FIG. 1 shows a moving object locating system incorporating connection stations 10 (only one is shown), a satellite 12, moving objects 14 (only one is shown), each equipped with a terminal 16. The stations 10 are connected to an operational control centre 18.
A rising outward signal 20 is transmitted by the station 10 at a frequency F1e. A falling outward signal 22 is retransmitted by the satellite at a frequency F2e and is received by the terminal 16. The frequency F2e can be displaced with respect to F1r by a quantity Fsa equal to the frequency of a first local oscillator carried in the satellite and operating on the outward signal.
The terminal transmits a rising return signal 24 at a frequency F3e, which can be proportional to the frequency F2r received in the terminal (F3e =KF2r). The satellite retransmits a falling return signal 26 at a frequency F4e displaced with respect to the frequency F3r by a quantity Fsr equal to the frequency of a second local oscillator carried in the satellite and operating on the return signal.
Before describing in detail the process performed in such an installation according to the invention, the notations used will be defined:
Pe=signal transmitted by station,
Pr=signal received by terminal,
Se="tone" component of Pe,
Sr="tone" component of Pr,
Outward direction=station to terminal direction,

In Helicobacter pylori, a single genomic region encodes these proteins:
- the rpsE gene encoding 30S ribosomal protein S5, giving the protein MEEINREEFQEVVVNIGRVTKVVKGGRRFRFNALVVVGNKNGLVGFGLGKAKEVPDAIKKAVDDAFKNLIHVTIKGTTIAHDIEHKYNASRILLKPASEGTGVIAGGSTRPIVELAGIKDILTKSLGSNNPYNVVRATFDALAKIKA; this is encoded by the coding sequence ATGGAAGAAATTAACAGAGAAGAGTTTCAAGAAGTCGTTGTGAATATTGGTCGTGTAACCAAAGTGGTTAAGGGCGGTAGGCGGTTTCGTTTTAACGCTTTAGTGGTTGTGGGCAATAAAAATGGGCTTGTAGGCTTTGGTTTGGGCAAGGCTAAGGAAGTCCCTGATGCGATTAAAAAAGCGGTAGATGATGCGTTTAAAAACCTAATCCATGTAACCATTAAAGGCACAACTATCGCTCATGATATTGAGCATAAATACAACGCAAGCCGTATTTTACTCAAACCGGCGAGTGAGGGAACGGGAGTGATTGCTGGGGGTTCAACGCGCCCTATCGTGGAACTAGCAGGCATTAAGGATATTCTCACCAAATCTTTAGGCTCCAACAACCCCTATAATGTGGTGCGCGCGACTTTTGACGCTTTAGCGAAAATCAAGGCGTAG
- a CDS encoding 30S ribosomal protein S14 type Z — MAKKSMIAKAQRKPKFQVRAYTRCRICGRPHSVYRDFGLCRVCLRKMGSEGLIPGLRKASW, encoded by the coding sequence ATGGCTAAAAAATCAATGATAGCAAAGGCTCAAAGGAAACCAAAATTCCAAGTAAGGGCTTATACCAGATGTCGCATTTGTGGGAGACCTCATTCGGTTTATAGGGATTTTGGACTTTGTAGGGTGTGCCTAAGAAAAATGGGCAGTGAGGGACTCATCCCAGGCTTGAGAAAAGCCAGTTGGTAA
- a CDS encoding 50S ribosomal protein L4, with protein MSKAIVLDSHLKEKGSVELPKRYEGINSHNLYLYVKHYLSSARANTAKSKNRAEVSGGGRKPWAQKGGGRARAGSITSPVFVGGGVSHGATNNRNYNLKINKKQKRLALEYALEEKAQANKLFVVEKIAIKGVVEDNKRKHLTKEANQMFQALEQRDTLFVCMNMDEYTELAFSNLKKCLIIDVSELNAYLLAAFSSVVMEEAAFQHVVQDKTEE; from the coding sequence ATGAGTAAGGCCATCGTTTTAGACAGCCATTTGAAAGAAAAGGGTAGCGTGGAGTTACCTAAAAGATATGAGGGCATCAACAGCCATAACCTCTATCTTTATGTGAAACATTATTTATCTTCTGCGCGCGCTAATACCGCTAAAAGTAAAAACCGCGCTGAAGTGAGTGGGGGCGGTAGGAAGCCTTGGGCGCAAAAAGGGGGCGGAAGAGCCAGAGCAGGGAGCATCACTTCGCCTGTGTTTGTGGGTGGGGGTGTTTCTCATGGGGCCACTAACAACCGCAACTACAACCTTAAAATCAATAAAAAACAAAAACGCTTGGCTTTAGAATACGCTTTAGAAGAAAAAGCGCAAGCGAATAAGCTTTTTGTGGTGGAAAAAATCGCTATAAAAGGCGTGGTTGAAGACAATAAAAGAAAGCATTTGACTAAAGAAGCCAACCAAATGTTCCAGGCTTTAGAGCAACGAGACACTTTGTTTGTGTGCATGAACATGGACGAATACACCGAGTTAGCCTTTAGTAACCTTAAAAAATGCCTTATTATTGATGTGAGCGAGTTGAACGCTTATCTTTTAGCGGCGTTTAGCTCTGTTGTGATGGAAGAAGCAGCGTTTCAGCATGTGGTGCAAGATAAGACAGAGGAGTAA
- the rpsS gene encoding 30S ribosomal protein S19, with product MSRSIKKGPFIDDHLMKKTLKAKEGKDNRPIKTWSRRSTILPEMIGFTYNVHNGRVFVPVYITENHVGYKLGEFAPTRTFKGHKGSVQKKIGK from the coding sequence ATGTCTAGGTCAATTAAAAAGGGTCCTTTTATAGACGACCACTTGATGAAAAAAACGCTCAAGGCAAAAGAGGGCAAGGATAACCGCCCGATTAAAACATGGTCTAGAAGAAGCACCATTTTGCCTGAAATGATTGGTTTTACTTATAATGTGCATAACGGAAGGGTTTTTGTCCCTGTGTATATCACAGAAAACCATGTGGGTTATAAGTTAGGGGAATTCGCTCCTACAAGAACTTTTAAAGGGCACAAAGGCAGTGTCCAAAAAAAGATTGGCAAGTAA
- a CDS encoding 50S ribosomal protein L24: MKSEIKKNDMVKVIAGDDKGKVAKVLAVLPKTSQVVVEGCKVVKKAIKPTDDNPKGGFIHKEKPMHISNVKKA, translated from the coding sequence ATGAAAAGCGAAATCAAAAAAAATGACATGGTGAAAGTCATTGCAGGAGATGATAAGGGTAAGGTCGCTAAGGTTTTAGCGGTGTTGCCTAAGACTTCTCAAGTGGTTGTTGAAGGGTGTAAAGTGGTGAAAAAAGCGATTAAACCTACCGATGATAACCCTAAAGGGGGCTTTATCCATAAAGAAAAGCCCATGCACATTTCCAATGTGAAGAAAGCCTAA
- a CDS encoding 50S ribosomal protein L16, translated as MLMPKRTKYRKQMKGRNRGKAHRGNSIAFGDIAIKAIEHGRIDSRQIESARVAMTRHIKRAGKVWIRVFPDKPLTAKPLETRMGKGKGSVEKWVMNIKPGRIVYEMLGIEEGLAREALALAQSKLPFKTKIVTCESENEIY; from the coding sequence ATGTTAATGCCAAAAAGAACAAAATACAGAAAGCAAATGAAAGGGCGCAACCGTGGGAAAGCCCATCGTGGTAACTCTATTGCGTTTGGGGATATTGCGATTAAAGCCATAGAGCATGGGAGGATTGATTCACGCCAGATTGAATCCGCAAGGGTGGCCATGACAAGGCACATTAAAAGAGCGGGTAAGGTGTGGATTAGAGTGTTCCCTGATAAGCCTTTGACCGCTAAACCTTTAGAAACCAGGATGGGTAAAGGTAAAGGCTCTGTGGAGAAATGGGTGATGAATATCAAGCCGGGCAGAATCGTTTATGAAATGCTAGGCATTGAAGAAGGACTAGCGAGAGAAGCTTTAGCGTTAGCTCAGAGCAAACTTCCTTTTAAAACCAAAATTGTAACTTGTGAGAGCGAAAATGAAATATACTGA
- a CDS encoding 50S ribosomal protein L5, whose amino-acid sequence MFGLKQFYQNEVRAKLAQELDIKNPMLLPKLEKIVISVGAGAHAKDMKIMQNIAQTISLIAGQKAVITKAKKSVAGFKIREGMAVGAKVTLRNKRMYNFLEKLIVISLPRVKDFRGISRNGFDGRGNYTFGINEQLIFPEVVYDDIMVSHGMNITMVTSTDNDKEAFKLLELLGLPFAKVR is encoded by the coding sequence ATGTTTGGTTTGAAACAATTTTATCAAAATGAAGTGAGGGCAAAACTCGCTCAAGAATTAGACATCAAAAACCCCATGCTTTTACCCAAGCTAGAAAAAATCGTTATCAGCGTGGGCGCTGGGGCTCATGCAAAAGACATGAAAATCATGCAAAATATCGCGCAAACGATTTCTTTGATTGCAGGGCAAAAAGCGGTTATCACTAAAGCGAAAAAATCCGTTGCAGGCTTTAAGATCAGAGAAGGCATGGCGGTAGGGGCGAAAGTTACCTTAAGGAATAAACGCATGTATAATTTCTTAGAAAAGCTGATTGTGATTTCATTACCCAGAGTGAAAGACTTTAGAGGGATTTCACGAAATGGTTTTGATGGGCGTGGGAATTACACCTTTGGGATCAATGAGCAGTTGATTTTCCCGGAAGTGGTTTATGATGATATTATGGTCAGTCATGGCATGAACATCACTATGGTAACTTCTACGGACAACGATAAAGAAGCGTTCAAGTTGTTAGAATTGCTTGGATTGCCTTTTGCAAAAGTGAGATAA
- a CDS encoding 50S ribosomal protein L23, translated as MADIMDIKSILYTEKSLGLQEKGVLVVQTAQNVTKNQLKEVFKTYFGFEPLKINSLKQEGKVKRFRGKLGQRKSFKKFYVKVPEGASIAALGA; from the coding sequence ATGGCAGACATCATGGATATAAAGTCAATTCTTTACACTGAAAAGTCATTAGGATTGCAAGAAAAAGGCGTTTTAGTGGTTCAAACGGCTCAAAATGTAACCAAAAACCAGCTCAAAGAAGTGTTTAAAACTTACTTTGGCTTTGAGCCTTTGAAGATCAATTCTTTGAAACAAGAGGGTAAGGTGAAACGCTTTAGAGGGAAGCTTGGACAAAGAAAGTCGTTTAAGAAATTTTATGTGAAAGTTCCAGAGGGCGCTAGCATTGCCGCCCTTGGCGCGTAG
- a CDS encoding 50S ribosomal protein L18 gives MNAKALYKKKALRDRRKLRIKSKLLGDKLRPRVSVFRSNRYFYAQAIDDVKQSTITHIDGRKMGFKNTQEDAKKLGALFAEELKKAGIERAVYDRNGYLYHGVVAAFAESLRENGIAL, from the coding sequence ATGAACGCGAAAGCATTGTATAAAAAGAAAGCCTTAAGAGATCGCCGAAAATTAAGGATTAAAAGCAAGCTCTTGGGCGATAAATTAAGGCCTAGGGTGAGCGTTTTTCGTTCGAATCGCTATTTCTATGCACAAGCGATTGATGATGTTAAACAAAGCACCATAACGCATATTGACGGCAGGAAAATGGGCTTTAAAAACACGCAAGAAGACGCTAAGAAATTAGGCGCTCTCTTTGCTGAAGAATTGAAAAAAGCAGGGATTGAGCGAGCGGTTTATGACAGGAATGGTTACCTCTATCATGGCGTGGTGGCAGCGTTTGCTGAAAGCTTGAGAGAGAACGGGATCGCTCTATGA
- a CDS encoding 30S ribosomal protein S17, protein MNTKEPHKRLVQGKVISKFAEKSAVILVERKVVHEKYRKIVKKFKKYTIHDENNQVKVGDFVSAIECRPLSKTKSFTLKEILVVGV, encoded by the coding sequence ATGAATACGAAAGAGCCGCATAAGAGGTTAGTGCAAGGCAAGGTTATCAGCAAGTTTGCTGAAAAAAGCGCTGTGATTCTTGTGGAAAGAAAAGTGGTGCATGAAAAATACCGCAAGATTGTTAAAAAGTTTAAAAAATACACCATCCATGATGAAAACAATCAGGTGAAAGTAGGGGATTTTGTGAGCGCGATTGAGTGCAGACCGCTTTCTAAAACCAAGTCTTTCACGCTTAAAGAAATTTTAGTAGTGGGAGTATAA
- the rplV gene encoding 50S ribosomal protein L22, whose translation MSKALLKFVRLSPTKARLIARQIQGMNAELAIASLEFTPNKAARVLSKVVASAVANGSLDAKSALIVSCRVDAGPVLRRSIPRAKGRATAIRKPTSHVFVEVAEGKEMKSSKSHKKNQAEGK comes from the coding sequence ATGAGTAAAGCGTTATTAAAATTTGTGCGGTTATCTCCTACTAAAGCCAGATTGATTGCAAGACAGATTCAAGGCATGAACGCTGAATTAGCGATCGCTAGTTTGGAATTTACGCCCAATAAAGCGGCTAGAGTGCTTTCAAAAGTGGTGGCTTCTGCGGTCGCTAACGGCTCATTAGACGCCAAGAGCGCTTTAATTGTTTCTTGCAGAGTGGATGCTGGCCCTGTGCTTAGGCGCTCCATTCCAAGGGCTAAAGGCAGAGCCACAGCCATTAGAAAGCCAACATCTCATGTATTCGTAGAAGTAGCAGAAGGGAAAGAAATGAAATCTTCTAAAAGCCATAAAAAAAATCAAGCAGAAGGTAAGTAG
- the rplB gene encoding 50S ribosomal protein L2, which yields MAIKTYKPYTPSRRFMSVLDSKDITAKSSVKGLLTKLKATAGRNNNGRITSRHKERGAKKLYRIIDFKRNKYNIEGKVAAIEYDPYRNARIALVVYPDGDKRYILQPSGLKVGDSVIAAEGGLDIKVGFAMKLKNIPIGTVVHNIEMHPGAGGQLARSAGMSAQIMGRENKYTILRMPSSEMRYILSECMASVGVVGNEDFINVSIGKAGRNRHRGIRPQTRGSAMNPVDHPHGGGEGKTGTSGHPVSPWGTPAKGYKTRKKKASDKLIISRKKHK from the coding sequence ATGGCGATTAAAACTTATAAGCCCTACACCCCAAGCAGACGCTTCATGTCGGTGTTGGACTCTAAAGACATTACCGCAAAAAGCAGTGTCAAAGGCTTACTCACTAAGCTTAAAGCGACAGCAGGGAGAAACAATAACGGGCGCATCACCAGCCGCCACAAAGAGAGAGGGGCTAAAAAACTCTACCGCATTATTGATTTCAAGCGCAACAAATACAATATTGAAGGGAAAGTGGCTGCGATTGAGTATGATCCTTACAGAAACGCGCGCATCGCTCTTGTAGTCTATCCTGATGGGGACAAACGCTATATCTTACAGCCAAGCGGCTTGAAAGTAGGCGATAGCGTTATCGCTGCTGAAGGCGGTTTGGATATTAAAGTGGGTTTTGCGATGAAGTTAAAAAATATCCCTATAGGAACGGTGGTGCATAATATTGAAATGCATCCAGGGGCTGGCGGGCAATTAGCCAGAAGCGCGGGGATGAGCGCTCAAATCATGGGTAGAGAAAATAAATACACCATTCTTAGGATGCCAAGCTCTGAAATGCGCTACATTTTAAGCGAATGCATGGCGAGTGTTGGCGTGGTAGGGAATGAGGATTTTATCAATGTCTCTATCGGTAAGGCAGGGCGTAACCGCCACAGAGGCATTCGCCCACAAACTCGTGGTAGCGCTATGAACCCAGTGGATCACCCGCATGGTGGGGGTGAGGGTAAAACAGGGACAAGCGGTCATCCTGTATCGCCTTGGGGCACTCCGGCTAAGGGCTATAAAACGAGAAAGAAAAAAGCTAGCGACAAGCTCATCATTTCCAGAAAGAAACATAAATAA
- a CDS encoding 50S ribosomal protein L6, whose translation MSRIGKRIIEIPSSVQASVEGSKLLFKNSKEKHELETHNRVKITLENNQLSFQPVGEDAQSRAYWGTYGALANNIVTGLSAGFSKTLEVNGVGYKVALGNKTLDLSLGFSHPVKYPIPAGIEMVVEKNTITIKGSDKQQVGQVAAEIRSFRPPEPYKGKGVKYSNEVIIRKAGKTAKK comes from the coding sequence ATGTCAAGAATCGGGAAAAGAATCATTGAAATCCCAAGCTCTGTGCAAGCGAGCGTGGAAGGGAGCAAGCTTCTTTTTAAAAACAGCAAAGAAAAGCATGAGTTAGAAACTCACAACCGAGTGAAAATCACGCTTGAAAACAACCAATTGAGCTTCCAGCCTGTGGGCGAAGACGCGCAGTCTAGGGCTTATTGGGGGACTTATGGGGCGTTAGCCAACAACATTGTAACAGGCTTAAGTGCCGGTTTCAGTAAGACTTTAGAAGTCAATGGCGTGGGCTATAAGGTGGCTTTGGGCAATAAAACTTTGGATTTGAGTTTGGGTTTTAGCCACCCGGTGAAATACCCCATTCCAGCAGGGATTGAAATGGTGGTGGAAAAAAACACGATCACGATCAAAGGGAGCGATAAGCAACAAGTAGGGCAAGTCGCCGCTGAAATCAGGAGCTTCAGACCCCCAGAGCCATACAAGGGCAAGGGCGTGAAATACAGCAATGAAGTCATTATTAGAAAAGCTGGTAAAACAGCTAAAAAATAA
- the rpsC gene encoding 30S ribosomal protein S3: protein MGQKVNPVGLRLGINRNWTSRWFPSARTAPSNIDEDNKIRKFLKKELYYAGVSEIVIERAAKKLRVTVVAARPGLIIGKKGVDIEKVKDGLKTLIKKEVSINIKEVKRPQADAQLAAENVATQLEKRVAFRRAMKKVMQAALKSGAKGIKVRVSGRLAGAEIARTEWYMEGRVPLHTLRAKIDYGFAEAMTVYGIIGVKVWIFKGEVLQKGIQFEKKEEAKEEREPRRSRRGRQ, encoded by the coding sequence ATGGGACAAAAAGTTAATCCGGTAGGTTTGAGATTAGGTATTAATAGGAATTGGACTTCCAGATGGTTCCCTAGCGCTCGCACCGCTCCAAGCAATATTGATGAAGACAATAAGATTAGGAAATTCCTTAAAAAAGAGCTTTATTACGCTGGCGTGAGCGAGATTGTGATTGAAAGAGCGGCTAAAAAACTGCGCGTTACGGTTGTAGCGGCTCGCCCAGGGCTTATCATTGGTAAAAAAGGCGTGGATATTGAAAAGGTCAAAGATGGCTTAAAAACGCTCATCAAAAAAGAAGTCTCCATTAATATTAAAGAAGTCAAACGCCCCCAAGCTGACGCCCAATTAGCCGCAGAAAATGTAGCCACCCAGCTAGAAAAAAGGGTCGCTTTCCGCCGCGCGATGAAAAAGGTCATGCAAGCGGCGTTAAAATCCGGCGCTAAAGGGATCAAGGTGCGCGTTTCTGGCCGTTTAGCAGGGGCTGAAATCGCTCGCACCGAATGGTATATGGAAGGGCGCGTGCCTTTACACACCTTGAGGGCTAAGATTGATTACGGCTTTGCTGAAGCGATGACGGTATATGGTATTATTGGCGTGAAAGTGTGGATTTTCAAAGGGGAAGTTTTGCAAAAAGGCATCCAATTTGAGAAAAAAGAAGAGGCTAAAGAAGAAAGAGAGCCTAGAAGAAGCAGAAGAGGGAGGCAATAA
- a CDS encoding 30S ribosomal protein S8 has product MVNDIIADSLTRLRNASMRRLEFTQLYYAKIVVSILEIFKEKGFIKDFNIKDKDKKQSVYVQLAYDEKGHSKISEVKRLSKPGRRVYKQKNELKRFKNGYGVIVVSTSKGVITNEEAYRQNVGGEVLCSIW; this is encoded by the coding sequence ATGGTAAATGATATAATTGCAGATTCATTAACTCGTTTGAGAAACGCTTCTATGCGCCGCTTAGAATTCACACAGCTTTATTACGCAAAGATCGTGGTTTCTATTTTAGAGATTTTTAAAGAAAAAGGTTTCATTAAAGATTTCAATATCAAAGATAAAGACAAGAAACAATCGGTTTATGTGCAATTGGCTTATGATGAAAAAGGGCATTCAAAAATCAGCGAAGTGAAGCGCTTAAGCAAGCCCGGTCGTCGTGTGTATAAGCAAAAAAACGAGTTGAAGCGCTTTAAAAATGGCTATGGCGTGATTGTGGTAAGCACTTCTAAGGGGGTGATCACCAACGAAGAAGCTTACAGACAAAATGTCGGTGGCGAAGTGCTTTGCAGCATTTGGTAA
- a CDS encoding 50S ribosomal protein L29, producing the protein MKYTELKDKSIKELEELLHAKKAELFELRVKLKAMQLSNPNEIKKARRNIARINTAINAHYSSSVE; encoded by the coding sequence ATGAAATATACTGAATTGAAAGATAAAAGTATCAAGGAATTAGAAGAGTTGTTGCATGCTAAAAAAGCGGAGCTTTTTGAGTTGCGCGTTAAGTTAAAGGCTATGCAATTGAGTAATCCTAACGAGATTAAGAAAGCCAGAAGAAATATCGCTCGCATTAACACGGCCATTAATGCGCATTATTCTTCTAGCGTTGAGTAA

Return direction=terminal to station direction,
to : reference time of station,
δt1 : transmission time of outward signal,
t2 : measurement time in terminal,
t3 : transmission time of return signal by terminal,
t4 : reception time by the station of the return signal,
t=time delay in the terminal,
Djk =station-satellite distance if j=1 or satellite-terminal distance if j=2, when the signal is in the outward direction if k=a or in the return direction if k=r, so that four distances must be considered: D1a, D2a, D1r, D2r,
tsa =transit time of outward signal in the satellite on the outward course,
tsr =transit time of return signal in the satellite on the return course,
fi =frequency of tone of rank i,
mti =measurement performed by the terminal on the tone i, i.e. phase φi of tone i,
ms=time variation measured by the station between the reception time t4 and the reference time to,